Feline hypertrophic cardiomyopathy
Feline hypertrophic cardiomyopathy is the most common heart condition in cats.
Hypertrophic cardiomyopathy (HCM) is a heart condition which causes the walls of the heart to thicken. This means your cat's heart has to work harder to pump blood around their body. It can also lead to complications such as blood clots forming.
Although HCM is a serious condition, cats can often live for years before the condition is diagnosed. Early diagnosis and treatment can help manage symptoms and improve your pet's quality of life. However, problems due to HCM can start very suddenly and be very serious, so it’s important to know the signs so you can get help as quickly as possible.
What are the symptoms of feline hypertrophic cardiomyopathy?
Many cats with feline hypertrophic cardiomyopathy will not appear to be ill so it's important to get them checked regularly and be aware of the increased risk to some cats.
In some cases, your cat may suddenly develop serious signs as HCM can cause heart failure or a blood clot. Symptoms include:
- laboured, rapid or open-mouthed breathing
- lethargy (being more tired than usual)
- difficulty eating or eating less
- pain in their hind legs or paralysis (inability to move their legs)
Sadly, in some cases, sudden death will be the first sign that your cat has anything wrong with their heart. This will be a big shock. Remember that it's not your fault. Some illnesses are hard to detect and, even with treatment, may not have prevented their death. To speak to someone about your loss, details of our Pet Bereavement Support Service are towards the bottom of this page.
Contact your vet as soon as possible if your cat shows any of these signs.
What causes feline hypertrophic cardiomyopathy?
The causes of HCM aren’t yet fully understood and, sadly, in many cases the causes of the condition are unknown. However, there are some factors that might increase your cat’s risk of developing HCM, including their genetics.
Genetic causes of hypertrophic cardiomyopathy
Some breeds of cat are more likely to develop hypertrophic cardiomyopathy, including:
- Maine coon
- British shorthair
If you have one of the breeds listed above, speak to your vet about hypertrophic cardiomyopathy and any other health risks.
Remember that any breed can develop HCM, so you should still get your cat checked by a vet regularly.
How is feline hypertrophic cardiomyopathy diagnosed?
You vet will usually carry out some routine tests such as a physical examination and listening to your cat's heart.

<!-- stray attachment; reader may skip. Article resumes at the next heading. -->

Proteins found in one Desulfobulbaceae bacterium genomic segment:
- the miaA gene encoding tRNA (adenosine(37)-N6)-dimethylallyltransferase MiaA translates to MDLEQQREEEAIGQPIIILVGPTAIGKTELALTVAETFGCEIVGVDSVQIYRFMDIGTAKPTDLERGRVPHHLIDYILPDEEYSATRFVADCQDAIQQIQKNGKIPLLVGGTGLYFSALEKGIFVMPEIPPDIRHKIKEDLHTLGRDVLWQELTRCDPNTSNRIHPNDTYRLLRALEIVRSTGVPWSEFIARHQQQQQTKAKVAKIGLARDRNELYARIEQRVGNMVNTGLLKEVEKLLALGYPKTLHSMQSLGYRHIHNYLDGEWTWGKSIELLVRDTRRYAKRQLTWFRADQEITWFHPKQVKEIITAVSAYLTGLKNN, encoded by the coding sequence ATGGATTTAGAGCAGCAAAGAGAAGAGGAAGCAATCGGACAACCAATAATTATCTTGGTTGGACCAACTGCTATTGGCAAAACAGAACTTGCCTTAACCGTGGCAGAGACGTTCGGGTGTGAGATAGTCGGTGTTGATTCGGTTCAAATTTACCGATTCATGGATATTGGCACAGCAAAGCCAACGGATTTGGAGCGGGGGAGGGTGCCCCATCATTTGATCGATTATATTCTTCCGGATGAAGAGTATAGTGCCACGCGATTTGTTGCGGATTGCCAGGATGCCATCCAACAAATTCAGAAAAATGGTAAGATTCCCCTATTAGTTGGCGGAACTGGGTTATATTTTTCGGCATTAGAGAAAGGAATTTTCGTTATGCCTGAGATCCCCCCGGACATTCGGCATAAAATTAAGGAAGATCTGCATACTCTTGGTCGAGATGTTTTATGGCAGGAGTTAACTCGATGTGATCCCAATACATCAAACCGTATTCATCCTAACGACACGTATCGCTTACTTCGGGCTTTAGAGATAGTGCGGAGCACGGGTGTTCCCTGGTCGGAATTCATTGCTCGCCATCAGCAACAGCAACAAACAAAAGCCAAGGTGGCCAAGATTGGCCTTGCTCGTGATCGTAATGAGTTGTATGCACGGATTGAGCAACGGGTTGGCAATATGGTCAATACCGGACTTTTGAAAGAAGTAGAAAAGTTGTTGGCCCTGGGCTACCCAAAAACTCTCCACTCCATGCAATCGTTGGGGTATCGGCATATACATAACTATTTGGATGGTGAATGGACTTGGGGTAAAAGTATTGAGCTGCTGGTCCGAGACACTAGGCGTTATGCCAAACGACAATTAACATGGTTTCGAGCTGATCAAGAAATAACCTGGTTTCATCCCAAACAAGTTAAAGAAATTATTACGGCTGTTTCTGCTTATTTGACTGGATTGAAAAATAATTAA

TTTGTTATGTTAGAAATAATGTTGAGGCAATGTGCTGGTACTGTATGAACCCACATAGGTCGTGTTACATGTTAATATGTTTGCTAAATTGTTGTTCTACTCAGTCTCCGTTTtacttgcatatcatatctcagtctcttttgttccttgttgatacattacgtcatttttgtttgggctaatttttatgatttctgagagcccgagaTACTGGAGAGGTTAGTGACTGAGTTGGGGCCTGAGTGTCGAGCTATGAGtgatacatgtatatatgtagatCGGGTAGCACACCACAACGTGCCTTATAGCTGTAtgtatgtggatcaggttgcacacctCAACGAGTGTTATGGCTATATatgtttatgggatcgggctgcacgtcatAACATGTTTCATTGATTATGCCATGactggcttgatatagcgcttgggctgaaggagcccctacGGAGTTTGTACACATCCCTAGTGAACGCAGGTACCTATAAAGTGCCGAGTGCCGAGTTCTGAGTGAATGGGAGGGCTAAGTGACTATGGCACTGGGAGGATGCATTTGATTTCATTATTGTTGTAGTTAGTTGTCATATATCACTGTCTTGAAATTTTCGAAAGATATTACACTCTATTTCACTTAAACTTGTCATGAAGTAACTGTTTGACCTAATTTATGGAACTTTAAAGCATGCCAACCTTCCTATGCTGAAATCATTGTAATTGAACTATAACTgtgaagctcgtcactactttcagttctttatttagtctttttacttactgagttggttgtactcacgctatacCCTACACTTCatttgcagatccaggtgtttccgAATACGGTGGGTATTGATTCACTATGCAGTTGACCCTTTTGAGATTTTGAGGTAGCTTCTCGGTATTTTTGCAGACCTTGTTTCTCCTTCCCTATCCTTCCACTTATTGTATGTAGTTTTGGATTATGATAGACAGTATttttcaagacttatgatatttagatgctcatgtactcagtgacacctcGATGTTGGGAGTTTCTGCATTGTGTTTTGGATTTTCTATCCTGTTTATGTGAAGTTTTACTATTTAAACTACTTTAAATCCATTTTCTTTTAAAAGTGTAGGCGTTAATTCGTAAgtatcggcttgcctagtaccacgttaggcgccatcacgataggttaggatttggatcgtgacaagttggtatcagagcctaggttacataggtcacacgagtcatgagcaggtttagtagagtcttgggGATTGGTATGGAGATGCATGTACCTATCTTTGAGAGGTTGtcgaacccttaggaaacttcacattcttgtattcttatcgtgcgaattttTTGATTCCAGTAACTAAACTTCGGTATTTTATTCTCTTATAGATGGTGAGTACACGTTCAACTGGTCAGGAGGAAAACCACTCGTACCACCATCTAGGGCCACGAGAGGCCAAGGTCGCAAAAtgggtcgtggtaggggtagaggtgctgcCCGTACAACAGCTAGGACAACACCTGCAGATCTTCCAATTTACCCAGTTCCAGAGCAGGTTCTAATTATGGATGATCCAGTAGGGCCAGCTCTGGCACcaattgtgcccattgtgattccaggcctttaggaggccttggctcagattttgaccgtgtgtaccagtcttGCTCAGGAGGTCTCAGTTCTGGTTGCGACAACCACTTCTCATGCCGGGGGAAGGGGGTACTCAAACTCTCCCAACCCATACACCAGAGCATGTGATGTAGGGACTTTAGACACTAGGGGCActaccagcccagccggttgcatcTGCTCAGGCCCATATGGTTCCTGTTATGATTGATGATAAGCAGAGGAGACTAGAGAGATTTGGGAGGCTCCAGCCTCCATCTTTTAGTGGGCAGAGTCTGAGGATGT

If they find signs of HCM such as a heart murmur or abnormal heart rhythm then they may have some more tests such as:
- an echocardiogram which uses ultrasound to show an image of your cat's heart. If your cat has HCM, the images will show thicker walls of their heart than a healthy pet.
- a chest X-ray
- an electrocardiogram (an ECG) which looks at the heart's rhythm
- a blood test
If you’re thinking of breeding from your cat and they are a breed that has higher risk of developing HCM then your vet may recommend genetic screening tests to look for gene mutations that can be linked to HCM.
How is feline hypertrophic cardiomyopathy treated?
Although feline HCM is a serious condition, cats can often live with it for many years. If they have no symptoms or complications, your vet may recommend regular check-ups and talk you through more serious signs to look out for.
However, the condition is progressive and will often get worse as your pet gets older. If this happens your vet will talk you through managing the condition - sadly, there is no cure.
Treatments for managing feline HCM include medication to help maintain your cat's quality of life for as long as possible and prevent any complications, like blood clots.
Life expectancy for cats with HCM
Unfortunately, as each cat is so different and will be diagnosed at a different time, it's hard to predict how long they'll live after being diagnosed. Your vet will talk through treatment options for your cat which can help them have a good quality of life for months or even years.
If you are concerned about your cat's quality of life and their health, speak to your vet. You and your family know your cat better than anyone else, but you may find it helpful to read about when it's the right time to say goodbye. Or you can speak to one of our Pet Bereavement Support Service team.
Our Pet Bereavement Support Service offers support to grieving pet owners, through a national network of trained volunteers. We're here seven days a week via phone, email and webchat.
We also have a Facebook group if you'd like to join a community of people supporting each other through their grief.